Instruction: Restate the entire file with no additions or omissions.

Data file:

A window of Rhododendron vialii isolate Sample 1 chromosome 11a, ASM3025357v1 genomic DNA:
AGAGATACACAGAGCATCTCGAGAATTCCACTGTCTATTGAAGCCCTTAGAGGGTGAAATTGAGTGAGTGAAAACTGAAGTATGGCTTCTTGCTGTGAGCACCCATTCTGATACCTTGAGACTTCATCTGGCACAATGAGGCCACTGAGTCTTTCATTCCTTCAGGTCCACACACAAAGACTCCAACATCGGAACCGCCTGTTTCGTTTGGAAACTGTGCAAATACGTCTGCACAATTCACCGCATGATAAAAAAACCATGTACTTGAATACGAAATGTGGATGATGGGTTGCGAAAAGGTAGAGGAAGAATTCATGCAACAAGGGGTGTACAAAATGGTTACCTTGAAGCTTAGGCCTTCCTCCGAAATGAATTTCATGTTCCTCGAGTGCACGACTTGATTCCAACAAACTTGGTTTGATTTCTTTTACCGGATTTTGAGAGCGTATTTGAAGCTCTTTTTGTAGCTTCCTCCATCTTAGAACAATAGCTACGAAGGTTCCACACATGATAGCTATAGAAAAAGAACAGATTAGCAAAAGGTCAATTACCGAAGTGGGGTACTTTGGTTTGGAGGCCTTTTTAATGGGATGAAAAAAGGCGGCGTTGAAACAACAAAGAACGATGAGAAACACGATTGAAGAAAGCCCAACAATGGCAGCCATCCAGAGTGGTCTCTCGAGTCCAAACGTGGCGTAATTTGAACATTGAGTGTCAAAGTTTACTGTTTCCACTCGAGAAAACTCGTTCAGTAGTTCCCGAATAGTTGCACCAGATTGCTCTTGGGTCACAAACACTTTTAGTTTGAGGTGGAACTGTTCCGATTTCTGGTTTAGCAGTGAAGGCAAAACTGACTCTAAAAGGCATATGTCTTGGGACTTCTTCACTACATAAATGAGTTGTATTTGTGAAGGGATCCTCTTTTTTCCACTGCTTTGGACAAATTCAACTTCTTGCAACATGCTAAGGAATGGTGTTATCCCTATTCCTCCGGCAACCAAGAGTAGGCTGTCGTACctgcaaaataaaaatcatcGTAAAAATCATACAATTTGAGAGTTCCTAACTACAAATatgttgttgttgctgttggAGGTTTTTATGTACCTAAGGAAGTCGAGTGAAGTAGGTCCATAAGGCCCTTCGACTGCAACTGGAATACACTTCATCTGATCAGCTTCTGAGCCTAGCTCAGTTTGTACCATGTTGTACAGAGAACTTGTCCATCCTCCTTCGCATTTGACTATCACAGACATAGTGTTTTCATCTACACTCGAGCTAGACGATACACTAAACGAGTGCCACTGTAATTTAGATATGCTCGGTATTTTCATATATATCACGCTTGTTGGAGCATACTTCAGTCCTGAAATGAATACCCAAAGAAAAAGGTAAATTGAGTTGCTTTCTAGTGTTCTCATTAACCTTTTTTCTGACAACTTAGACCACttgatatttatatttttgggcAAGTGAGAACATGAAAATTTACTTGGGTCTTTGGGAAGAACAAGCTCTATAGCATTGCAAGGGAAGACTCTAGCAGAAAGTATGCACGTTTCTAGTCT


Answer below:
A window of Rhododendron vialii isolate Sample 1 chromosome 11a, ASM3025357v1 genomic DNA:
AGAGATACACAGAGCATCTCGAGAATTCCACTGTCTATTGAAGCCCTTAGAGGGTGAAATTGAGTGAGTGAAAACTGAAGTATGGCTTCTTGCTGTGAGCACCCATTCTGATACCTTGAGACTTCATCTGGCACAATGAGGCCACTGAGTCTTTCATTCCTTCAGGTCCACACACAAAGACTCCAACATCGGAACCGCCTGTTTCGTTTGGAAACTGTGCAAATACGTCTGCACAATTCACCGCATGATAAAAAAACCATGTACTTGAATACGAAATGTGGATGATGGGTTGCGAAAAGGTAGAGGAAGAATTCATGCAACAAGGGGTGTACAAAATGGTTACCTTGAAGCTTAGGCCTTCCTCCGAAATGAATTTCATGTTCCTCGAGTGCACGACTTGATTCCAACAAACTTGGTTTGATTTCTTTTACCGGATTTTGAGAGCGTATTTGAAGCTCTTTTTGTAGCTTCCTCCATCTTAGAACAATAGCTACGAAGGTTCCACACATGATAGCTATAGAAAAAGAACAGATTAGCAAAAGGTCAATTACCGAAGTGGGGTACTTTGGTTTGGAGGCCTTTTTAATGGGATGAAAAAAGGCGGCGTTGAAACAACAAAGAACGATGAGAAACACGATTGAAGAAAGCCCAACAATGGCAGCCATCCAGAGTGGTCTCTCGAGTCCAAACGTGGCGTAATTTGAACATTGAGTGTCAAAGTTTACTGTTTCCACTCGAGAAAACTCGTTCAGTAGTTCCCGAATAGTTGCACCAGATTGCTCTTGGGTCACAAACACTTTTAGTTTGAGGTGGAACTGTTCCGATTTCTGGTTTAGCAGTGAAGGCAAAACTGACTCTAAAAGGCATATGTCTTGGGACTTCTTCACTACATAAATGAGTTGTATTTGTGAAGGGATCCTCTTTTTTCCACTGCTTTGGACAAATTCAACTTCTTGCAACATGCTAAGGAATGGTGTTATCCCTATTCCTCCGGCAACCAAGAGTAGGCTGTCGTACctgcaaaataaaaatcatcGTAAAAATCATACAATTTGAGAGTTCCTAACTACAAATatgttgttgttgctgttggAGGTTTTTATGTACCTAAGGAAGTCGAGTGAAGTAGGTCCATAAGGCCCTTCGACTGCAACTGGAATACACTTCATCTGATCAGCTTCTGAGCCTAGCTCAGTTTGTACCATGTTGTACAGAGAACTTGTCCATCCTCCTTCGCATTTGACTATCACAGACATAGTGTTTTCATCTACACTCGAGCTAGACGATACACTAAACGAGTGCCACTGTAATTTAGATATGCTCGGTATTTTCATATATATCACGCTTGTTGGAGCATACTTCAGTCCTGAAATGAATACCCAAAGAAAAAGGTAAATTGAGTTGCTTTCTAGTGTTCTCATTAACCTTTTTTCTGACAACTTAGACCACttgatatttatatttttgggcAAGTGAGAACATGAAAATTTACTTGGGTCTTTGGGAAGAACAAGCTCTATAGCATTGCAAGGGAAGACTCTAGCAGAAAGTATGCACGTTTCTAGTCT